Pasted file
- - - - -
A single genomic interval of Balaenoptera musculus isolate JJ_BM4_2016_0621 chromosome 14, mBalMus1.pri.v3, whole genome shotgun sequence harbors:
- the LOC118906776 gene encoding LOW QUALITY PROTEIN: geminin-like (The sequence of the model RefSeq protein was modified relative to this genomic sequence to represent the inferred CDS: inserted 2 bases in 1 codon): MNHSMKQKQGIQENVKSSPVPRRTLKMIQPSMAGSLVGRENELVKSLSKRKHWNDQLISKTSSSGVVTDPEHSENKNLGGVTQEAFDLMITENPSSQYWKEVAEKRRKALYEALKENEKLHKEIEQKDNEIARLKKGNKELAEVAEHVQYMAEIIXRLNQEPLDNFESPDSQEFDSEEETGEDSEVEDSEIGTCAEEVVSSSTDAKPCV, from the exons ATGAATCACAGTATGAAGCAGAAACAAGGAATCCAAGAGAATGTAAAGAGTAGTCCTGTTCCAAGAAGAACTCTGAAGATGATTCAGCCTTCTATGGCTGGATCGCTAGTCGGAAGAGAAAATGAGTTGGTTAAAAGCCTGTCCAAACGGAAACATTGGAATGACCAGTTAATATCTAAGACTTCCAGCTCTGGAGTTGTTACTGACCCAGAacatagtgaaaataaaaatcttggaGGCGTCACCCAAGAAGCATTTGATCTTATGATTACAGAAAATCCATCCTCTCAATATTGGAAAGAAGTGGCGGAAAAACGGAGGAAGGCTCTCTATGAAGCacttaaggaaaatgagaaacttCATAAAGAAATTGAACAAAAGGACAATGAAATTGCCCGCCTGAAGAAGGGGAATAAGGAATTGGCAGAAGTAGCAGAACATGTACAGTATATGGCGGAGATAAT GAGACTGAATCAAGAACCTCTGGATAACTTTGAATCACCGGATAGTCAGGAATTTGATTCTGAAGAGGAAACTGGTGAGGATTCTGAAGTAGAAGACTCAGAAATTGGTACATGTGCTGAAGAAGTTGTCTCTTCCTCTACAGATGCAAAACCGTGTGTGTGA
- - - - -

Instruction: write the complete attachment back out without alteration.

A single genomic interval of Balaenoptera musculus isolate JJ_BM4_2016_0621 chromosome 14, mBalMus1.pri.v3, whole genome shotgun sequence harbors:
- the LOC118906776 gene encoding LOW QUALITY PROTEIN: geminin-like (The sequence of the model RefSeq protein was modified relative to this genomic sequence to represent the inferred CDS: inserted 2 bases in 1 codon): MNHSMKQKQGIQENVKSSPVPRRTLKMIQPSMAGSLVGRENELVKSLSKRKHWNDQLISKTSSSGVVTDPEHSENKNLGGVTQEAFDLMITENPSSQYWKEVAEKRRKALYEALKENEKLHKEIEQKDNEIARLKKGNKELAEVAEHVQYMAEIIXRLNQEPLDNFESPDSQEFDSEEETGEDSEVEDSEIGTCAEEVVSSSTDAKPCV, from the exons ATGAATCACAGTATGAAGCAGAAACAAGGAATCCAAGAGAATGTAAAGAGTAGTCCTGTTCCAAGAAGAACTCTGAAGATGATTCAGCCTTCTATGGCTGGATCGCTAGTCGGAAGAGAAAATGAGTTGGTTAAAAGCCTGTCCAAACGGAAACATTGGAATGACCAGTTAATATCTAAGACTTCCAGCTCTGGAGTTGTTACTGACCCAGAacatagtgaaaataaaaatcttggaGGCGTCACCCAAGAAGCATTTGATCTTATGATTACAGAAAATCCATCCTCTCAATATTGGAAAGAAGTGGCGGAAAAACGGAGGAAGGCTCTCTATGAAGCacttaaggaaaatgagaaacttCATAAAGAAATTGAACAAAAGGACAATGAAATTGCCCGCCTGAAGAAGGGGAATAAGGAATTGGCAGAAGTAGCAGAACATGTACAGTATATGGCGGAGATAAT GAGACTGAATCAAGAACCTCTGGATAACTTTGAATCACCGGATAGTCAGGAATTTGATTCTGAAGAGGAAACTGGTGAGGATTCTGAAGTAGAAGACTCAGAAATTGGTACATGTGCTGAAGAAGTTGTCTCTTCCTCTACAGATGCAAAACCGTGTGTGTGA